Hockey Hall of Fame - Stanley Cup Journals: 08

Charlie Sheen a.k.a. "Charlie" and Angus T. Jones a.k.a. "Jake" of the hit T.V. series 'Two And a Half Men' peak into the bowl of the Stanley Cup. (Mike Bolt/HHOF)
Just prior to the Red Wings Stanley Cup victory on June 4, the Stanley Cup visited the sets of some of TV's finest current shows.

First, it was a trip to meet the cast and crew of 'Two And a Half Men'. The Emmy Award-winning sitcom, which debuted in September 2003, revolves around a carefree jingle-writing bachelor named Charlie Harper who has his life (and lifestyle) interrupted by his newly-separated chiropractor brother, Alan, and Alan's son Jake. Charlie is played by Charlie Sheen, while Jon Cryer portrays Alan and Angus T. Jones is Jake.

When the Stanley Cup arrived, it was placed on the set's grand piano, and immediately, the cast swarmed around to examine it. Charlie Sheen admitted to being more of a baseball fan than hockey, but was fascinated by the Cup. His brother, Ramon Estevez, who was visiting the set, showed even greater interest.

By way of explanation, father Martin Sheen was born Ramon Estevez, and has four children, Ramon Jr., Charlie, Emilio and daughter Renee. Charlie chose to use his father's stage name while the other three siblings, all actors, kept their birth surname. We're not certain why Emilio wasn't on the set with his brothers - perhaps because this year, the Cup wasn't won by the Mighty Ducks.

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Hugh Laurie of "House" poses with the Stanley Cup. (Mike Bolt/HHOF)
Next up for the Cup was a 'House' call (if you'll excuse the pun). Although Hugh Laurie, who is the outstanding actor who portrays Gregory House, the head of the Department of Diagnostic Medicine, enjoyed the Stanley Cup's visit (after all, both were born in England), it was the Canadian-born creator of 'House' who was particularly giddy about having the Stanley Cup on the set. David Shore, who was born in London, Ontario, grew up a fan of hockey before involving himself in writing for 'NYPD Blue' and 'Family Law'. He also produced several episodes of 'Due South'.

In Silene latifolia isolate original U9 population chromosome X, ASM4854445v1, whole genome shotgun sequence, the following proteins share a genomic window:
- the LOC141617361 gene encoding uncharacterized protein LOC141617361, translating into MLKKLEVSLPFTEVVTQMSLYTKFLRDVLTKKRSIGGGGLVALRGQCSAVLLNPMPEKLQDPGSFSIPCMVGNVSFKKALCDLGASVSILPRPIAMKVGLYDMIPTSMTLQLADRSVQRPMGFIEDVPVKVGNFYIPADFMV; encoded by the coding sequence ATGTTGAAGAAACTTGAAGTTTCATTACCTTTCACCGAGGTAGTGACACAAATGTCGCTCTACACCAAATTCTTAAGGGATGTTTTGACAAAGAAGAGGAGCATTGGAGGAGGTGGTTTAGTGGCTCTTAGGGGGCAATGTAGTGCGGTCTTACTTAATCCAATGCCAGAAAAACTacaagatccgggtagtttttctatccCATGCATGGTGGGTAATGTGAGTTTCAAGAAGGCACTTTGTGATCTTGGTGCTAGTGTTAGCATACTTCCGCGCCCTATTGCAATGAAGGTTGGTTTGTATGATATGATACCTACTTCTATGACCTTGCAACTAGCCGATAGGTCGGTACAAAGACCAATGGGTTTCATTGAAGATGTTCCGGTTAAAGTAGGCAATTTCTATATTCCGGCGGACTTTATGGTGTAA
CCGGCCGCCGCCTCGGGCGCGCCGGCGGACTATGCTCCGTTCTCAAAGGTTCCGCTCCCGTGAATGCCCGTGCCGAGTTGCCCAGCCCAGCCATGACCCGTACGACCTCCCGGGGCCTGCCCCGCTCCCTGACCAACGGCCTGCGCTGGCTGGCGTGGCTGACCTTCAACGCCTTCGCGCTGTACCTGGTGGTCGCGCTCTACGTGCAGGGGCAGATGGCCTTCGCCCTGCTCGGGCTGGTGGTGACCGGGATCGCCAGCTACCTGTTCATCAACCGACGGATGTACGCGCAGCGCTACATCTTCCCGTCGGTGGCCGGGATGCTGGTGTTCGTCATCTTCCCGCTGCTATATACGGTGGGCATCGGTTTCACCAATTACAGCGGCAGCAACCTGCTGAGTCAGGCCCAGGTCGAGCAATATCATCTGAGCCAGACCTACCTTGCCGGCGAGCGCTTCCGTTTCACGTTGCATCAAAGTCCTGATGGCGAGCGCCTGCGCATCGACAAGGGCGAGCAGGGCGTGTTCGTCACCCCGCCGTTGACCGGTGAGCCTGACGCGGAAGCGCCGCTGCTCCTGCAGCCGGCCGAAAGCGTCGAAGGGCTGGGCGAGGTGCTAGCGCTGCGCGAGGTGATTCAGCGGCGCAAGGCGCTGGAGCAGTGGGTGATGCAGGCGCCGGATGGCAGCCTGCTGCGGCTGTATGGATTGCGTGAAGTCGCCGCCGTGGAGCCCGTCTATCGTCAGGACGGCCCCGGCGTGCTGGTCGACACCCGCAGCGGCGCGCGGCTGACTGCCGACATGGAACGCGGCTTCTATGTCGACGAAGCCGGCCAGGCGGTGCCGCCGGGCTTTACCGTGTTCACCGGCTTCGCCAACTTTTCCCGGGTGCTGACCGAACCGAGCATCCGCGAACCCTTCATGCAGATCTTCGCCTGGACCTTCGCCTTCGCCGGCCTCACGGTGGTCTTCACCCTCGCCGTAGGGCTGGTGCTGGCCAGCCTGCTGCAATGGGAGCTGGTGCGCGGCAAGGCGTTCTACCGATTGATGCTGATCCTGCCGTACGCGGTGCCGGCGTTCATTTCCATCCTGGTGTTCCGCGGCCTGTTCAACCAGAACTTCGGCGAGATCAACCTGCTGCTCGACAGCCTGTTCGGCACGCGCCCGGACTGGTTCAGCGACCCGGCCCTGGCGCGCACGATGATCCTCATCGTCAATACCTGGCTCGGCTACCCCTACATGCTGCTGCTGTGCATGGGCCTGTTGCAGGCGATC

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The Emmy Award-winning drama 'ER' was the next stop on the Stanley Cup's itinerary. The show, set mostly in the emergency room of a Chicago hospital, stars two actors who, in real life, happen to love hockey. John Stamos was introduced to hockey by his friend Dave Coulier while the two were starring in 'Full House'. Coulier, born in Detroit, lives and breathes the game, and plays it very well, and through his enthusiasm, Stamos, who graduated from Uncle Jesse to 'ER's' Tony Gates, picked up interest in the game.

I hope the Cup was sanitized. "ER's" Scott Grimes locks his lips on the Stanley Cup. (Mike Bolt/HHOF)
But it was Scott Christopher Grimes who was most enthusiastic when the Stanley Cup was carried in, and immediately put everything on hold so he could run over and touch hockey's most-prized trophy. Grimes plays Dr. Archie Morris on 'ER', but among the various roles on his lengthy acting resume is that of Brian 'Birdie' Burns in the 1999 hockey film, 'Mystery Alaska'. Scott ran his fingers over the Cup, pointing out the names of many of hockey's greatest stars.